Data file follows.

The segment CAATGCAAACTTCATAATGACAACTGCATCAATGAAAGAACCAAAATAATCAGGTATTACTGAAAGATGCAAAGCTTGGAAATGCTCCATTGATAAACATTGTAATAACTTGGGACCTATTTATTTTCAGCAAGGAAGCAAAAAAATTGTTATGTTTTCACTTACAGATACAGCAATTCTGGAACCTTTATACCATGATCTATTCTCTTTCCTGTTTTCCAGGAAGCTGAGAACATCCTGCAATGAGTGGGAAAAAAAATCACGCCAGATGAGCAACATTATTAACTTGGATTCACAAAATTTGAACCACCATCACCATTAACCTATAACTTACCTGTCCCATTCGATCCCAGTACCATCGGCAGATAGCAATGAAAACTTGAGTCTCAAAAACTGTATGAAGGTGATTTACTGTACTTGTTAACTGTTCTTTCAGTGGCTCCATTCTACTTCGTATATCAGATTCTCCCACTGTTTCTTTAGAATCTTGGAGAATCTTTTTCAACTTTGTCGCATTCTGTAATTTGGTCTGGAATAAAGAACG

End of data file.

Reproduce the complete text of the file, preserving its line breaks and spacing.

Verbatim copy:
The segment CAATGCAAACTTCATAATGACAACTGCATCAATGAAAGAACCAAAATAATCAGGTATTACTGAAAGATGCAAAGCTTGGAAATGCTCCATTGATAAACATTGTAATAACTTGGGACCTATTTATTTTCAGCAAGGAAGCAAAAAAATTGTTATGTTTTCACTTACAGATACAGCAATTCTGGAACCTTTATACCATGATCTATTCTCTTTCCTGTTTTCCAGGAAGCTGAGAACATCCTGCAATGAGTGGGAAAAAAAATCACGCCAGATGAGCAACATTATTAACTTGGATTCACAAAATTTGAACCACCATCACCATTAACCTATAACTTACCTGTCCCATTCGATCCCAGTACCATCGGCAGATAGCAATGAAAACTTGAGTCTCAAAAACTGTATGAAGGTGATTTACTGTACTTGTTAACTGTTCTTTCAGTGGCTCCATTCTACTTCGTATATCAGATTCTCCCACTGTTTCTTTAGAATCTTGGAGAATCTTTTTCAACTTTGTCGCATTCTGTAATTTGGTCTGGAATAAAGAACG